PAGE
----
There is an interesting opinion piece in today's Irish Times, discussing a Joseph Rowntree Foundation report into economic deprivation in Northern Ireland, and concluding that devolved government has made things worse, economically, for the poorest in Northern Ireland rather than better.
This may come as no surprise. While the involuntary coalition system that arose from the Good Friday Agreement might have had a chance of working if the Ulster Unionist Party and the SDLP had remained the two largest parties, it creaks under the strain of domination by two parties whose existence and electoral success depends on perpetuating the division of Northern Ireland into us and them (or as we say in Northern Ireland "ussuns" and "themmuns").
It is an extraordinarily dysfunctional system of government, but Northern Ireland is an extraordinarily dysfunctional place, and poor governance is, it has to be concluded, the price of peace. It is in the gift of the Ulster Unionists and SDLP to improve it, by voluntarily going into opposition and holding the executive to proper scrutiny, but the calculation by both parties is that they have to remain at the top table to remain relevant.
This is, in my opinion, a misplaced view.
Both parties are struggling to survive in the long term, and the only way to do that is to present a credible alternative - to give voters a positive reason to vote for them. They cannot do that while playing second-fiddle to their main electoral opponents within the Executive. Perhaps an official salary for the Leader and deputy Leader of the Opposition might help change their minds?
In any event, Eamonn McCann highlights another issue with how poverty is measured: it is relative. The poverty level is officially 60% of median income. I accept there are reasons for doing so, but have some conceptual issues with poverty being relative, when in a developed society what we are really talking about is income inequality, not poverty as it was traditionally understood. In any event, poverty in the UK is relative and defined at the level mentioned.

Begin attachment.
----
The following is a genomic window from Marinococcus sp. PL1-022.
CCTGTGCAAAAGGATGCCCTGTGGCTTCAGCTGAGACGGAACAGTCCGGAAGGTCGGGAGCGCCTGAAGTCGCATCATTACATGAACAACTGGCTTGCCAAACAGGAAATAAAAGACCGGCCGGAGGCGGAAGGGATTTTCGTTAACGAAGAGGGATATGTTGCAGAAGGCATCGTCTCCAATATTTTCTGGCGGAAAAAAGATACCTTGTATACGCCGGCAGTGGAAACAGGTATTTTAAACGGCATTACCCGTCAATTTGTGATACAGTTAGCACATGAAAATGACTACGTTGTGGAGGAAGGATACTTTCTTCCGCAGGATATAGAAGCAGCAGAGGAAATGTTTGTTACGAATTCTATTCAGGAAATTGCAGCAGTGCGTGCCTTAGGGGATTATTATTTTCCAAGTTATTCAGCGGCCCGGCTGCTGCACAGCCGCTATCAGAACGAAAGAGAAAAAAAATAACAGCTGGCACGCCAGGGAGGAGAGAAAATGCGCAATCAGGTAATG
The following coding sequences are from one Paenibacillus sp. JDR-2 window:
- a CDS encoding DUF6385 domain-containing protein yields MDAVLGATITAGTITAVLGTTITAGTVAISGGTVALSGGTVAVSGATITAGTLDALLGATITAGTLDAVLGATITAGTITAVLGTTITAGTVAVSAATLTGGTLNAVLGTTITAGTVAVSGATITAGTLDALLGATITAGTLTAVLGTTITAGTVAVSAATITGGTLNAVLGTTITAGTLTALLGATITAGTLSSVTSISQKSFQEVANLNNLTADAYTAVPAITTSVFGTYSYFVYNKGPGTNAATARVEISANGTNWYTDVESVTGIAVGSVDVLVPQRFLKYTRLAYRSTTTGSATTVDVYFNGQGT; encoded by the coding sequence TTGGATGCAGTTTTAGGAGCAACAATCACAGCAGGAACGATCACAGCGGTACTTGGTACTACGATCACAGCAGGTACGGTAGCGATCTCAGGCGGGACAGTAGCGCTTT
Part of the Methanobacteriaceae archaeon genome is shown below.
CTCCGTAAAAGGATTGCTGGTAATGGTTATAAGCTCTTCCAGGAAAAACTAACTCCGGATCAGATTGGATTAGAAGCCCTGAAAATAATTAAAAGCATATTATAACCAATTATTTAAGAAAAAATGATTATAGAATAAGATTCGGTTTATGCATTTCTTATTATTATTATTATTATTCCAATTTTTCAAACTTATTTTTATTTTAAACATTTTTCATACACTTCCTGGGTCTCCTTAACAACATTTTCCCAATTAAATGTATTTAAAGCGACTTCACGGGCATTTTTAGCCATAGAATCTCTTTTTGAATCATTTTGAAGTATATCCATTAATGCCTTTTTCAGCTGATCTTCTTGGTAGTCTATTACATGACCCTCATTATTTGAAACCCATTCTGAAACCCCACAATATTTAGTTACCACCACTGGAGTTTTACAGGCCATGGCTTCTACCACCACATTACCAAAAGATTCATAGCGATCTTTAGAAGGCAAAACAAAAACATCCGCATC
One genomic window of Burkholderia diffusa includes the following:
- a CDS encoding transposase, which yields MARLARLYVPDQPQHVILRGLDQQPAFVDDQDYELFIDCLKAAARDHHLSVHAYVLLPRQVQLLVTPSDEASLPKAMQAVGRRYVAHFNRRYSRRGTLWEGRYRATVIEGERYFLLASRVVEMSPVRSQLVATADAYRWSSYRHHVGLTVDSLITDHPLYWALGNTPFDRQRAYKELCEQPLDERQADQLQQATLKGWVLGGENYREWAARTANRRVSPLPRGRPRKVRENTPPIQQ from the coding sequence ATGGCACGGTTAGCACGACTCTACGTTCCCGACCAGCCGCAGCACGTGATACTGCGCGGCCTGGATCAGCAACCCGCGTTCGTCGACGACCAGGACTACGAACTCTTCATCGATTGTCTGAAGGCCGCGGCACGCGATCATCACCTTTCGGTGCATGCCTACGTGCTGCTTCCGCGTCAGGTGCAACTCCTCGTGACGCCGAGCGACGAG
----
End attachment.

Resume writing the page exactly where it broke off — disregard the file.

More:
My beef then, is with the complaint that when incomes across society drop, the statistics show that people are "lifted out of poverty", when, in reality, they are actually getting poorer. It highlights the problems associated with defining poverty as a relational concept, but you can't have it both ways: argue that it is relative when incomes are growing, and complain that it's not when they are falling.
The deep irony of all this in a Northern Ireland context is that the DUP and Sinn Féin's core support comes from the areas that are being failed most by the Executive, as the JRF report highlights. However, the DUP seems happy to waste its time and efforts focusing on sideshows like flags and the like to shore up its vote (and take back DUP First Minister Peter Robinson's East Belfast UK Parliament seat) which get its impoverished supporters riled up and makes them more likely to vote, but hinders effective governance to improve their lot. This then has the effect of further undermining confidence in the Executive, particularly among unionists, as it demonstrates that sharing government with Sinn Féin delivers nothing for "usuns".
The problems of deprivation and poverty have the same root causes on the Falls and the Shankill, in East and West Belfast. But as ever in Northern Ireland, flags and parades (our version of bread and circuses) mean that on election day, many voters end up casting a vote against their own economic self-interest.